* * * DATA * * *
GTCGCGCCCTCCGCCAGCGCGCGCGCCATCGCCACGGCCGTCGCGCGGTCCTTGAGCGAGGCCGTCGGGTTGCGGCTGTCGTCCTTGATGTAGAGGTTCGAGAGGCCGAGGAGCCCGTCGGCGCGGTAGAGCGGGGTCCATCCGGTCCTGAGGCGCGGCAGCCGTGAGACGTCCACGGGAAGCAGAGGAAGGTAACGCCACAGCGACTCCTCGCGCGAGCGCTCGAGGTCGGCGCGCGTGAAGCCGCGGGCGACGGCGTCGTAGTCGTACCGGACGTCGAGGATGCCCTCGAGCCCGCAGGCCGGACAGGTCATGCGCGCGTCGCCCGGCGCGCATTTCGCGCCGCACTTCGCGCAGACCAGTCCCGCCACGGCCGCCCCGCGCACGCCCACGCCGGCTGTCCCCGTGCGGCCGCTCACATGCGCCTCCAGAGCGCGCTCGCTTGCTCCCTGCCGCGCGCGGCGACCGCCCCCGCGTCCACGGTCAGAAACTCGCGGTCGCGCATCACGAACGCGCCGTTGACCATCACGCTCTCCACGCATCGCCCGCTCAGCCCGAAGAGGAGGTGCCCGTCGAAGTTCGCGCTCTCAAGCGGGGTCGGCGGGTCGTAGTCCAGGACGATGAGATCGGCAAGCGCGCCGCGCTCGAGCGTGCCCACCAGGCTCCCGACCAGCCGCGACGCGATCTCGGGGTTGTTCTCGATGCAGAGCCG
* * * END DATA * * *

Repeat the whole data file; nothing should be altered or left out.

GTCGCGCCCTCCGCCAGCGCGCGCGCCATCGCCACGGCCGTCGCGCGGTCCTTGAGCGAGGCCGTCGGGTTGCGGCTGTCGTCCTTGATGTAGAGGTTCGAGAGGCCGAGGAGCCCGTCGGCGCGGTAGAGCGGGGTCCATCCGGTCCTGAGGCGCGGCAGCCGTGAGACGTCCACGGGAAGCAGAGGAAGGTAACGCCACAGCGACTCCTCGCGCGAGCGCTCGAGGTCGGCGCGCGTGAAGCCGCGGGCGACGGCGTCGTAGTCGTACCGGACGTCGAGGATGCCCTCGAGCCCGCAGGCCGGACAGGTCATGCGCGCGTCGCCCGGCGCGCATTTCGCGCCGCACTTCGCGCAGACCAGTCCCGCCACGGCCGCCCCGCGCACGCCCACGCCGGCTGTCCCCGTGCGGCCGCTCACATGCGCCTCCAGAGCGCGCTCGCTTGCTCCCTGCCGCGCGCGGCGACCGCCCCCGCGTCCACGGTCAGAAACTCGCGGTCGCGCATCACGAACGCGCCGTTGACCATCACGCTCTCCACGCATCGCCCGCTCAGCCCGAAGAGGAGGTGCCCGTCGAAGTTCGCGCTCTCAAGCGGGGTCGGCGGGTCGTAGTCCAGGACGATGAGATCGGCAAGCGCGCCGCGCTCGAGCGTGCCCACCAGGCTCCCGACCAGCCGCGACGCGATCTCGGGGTTGTTCTCGATGCAGAGCCG